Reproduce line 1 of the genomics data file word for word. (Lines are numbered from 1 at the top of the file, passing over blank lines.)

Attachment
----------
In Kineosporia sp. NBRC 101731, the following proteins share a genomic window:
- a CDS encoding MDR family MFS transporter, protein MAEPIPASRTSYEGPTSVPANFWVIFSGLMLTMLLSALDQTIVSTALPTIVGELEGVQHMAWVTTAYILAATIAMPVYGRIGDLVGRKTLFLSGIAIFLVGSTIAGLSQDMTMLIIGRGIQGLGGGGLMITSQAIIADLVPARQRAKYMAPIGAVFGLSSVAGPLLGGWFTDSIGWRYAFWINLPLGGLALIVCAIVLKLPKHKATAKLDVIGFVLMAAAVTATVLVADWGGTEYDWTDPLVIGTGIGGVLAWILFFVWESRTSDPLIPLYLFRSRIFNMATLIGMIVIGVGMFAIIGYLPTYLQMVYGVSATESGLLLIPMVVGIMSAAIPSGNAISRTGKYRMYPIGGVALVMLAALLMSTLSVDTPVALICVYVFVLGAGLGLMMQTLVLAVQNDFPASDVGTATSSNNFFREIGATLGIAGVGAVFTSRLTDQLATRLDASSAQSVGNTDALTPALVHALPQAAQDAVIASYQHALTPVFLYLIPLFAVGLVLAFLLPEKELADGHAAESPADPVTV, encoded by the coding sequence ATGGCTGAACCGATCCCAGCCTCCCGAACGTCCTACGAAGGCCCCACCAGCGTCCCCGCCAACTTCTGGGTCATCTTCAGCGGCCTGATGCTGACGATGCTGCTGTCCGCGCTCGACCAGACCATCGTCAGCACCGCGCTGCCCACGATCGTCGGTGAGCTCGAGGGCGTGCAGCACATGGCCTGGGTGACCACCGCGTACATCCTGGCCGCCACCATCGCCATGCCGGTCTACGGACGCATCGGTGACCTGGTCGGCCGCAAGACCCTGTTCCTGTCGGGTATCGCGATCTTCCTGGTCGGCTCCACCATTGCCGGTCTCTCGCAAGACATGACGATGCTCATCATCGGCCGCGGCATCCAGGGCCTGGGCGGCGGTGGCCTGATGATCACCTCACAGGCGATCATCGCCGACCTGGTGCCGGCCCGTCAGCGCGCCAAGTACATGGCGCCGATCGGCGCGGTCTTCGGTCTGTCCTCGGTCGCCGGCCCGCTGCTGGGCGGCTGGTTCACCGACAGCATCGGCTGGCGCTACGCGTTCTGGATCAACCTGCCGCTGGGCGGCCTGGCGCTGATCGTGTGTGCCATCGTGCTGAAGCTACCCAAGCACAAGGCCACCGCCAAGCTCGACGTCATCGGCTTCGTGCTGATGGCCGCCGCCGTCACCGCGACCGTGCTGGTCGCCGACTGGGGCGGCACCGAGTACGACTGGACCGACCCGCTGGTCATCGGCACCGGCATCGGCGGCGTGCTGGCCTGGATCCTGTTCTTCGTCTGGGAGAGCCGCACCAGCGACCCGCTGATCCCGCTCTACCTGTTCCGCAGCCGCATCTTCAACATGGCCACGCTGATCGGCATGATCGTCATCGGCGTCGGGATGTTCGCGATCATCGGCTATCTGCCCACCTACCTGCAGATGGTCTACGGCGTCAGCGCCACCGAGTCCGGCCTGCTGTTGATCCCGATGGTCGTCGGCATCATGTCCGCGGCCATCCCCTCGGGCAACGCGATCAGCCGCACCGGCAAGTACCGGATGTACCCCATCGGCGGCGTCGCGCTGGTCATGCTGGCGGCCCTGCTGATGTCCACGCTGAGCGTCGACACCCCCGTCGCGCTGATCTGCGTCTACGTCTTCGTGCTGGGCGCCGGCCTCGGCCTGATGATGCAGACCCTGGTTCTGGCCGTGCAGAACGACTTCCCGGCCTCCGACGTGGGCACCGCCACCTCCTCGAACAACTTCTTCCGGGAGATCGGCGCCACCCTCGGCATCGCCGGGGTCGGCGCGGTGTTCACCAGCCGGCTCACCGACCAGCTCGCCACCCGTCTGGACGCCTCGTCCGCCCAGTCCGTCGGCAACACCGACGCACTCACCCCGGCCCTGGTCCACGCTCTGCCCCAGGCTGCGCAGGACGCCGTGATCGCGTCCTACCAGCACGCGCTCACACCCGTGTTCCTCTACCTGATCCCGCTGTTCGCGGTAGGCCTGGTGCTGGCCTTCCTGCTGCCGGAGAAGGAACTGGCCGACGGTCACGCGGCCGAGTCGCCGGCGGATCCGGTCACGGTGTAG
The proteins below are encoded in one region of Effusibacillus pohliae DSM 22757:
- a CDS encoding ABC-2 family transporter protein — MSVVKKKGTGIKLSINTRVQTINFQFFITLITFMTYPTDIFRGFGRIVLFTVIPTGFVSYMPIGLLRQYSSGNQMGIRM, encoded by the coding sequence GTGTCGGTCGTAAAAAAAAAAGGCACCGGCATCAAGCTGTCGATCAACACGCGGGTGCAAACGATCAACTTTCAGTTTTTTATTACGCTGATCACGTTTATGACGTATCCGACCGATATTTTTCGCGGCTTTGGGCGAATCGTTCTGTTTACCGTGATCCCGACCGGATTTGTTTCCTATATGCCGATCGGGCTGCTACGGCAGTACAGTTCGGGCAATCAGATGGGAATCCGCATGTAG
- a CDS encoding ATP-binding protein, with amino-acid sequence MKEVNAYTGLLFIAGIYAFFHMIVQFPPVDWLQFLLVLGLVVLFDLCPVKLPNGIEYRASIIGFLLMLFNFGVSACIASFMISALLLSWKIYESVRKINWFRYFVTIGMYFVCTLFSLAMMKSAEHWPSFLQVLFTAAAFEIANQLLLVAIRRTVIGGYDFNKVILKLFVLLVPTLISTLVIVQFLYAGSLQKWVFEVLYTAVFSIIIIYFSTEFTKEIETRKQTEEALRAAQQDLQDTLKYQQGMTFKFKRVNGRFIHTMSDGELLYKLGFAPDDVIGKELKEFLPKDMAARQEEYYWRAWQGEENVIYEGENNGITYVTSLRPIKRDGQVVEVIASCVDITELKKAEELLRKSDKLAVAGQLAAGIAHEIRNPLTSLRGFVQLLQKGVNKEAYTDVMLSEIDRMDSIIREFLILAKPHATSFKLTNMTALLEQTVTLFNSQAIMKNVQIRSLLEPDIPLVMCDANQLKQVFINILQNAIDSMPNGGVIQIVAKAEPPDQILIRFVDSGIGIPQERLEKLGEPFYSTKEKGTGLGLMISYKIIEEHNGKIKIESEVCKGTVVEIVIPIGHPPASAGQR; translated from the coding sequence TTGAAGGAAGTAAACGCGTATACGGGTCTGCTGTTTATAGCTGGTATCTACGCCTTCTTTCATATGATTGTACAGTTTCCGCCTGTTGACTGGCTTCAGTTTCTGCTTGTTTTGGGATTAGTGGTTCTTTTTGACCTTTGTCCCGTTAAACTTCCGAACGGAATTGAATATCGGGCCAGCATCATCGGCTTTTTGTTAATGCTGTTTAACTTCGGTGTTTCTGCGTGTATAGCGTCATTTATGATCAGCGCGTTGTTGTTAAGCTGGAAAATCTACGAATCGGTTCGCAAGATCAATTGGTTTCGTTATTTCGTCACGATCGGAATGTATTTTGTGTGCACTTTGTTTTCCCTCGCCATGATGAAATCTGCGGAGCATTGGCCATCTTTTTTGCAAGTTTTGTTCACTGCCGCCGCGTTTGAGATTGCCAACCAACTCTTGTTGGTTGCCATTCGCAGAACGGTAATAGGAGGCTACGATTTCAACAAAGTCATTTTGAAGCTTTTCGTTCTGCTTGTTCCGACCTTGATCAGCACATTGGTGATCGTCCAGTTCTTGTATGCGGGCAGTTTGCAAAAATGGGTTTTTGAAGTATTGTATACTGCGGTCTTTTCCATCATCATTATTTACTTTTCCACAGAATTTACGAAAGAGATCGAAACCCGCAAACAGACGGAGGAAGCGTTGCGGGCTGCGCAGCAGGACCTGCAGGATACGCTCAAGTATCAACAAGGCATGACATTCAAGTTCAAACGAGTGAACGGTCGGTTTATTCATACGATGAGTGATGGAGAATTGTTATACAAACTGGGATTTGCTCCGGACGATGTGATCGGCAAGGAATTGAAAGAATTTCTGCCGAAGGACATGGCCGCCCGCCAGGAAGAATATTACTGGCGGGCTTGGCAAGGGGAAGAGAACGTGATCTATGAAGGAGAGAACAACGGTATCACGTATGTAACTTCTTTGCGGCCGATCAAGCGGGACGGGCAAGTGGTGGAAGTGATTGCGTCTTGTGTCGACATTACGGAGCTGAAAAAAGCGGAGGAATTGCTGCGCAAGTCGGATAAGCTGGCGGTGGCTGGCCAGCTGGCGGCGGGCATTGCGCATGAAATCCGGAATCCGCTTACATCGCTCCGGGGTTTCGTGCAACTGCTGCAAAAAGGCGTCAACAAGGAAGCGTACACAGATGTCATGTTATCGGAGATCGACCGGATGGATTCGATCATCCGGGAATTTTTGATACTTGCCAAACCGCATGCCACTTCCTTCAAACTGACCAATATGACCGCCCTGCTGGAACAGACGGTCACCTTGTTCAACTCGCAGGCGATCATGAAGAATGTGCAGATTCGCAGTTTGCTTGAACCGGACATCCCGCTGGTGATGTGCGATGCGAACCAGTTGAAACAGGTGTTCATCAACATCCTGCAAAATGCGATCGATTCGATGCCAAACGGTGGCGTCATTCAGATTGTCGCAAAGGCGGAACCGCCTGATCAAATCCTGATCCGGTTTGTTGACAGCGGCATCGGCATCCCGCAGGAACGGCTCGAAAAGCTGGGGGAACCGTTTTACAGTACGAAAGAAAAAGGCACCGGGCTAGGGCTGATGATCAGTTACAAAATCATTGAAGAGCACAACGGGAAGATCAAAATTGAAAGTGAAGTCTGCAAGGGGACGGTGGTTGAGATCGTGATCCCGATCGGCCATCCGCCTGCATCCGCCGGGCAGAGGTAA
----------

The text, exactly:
In Kineosporia sp. NBRC 101731, the following proteins share a genomic window: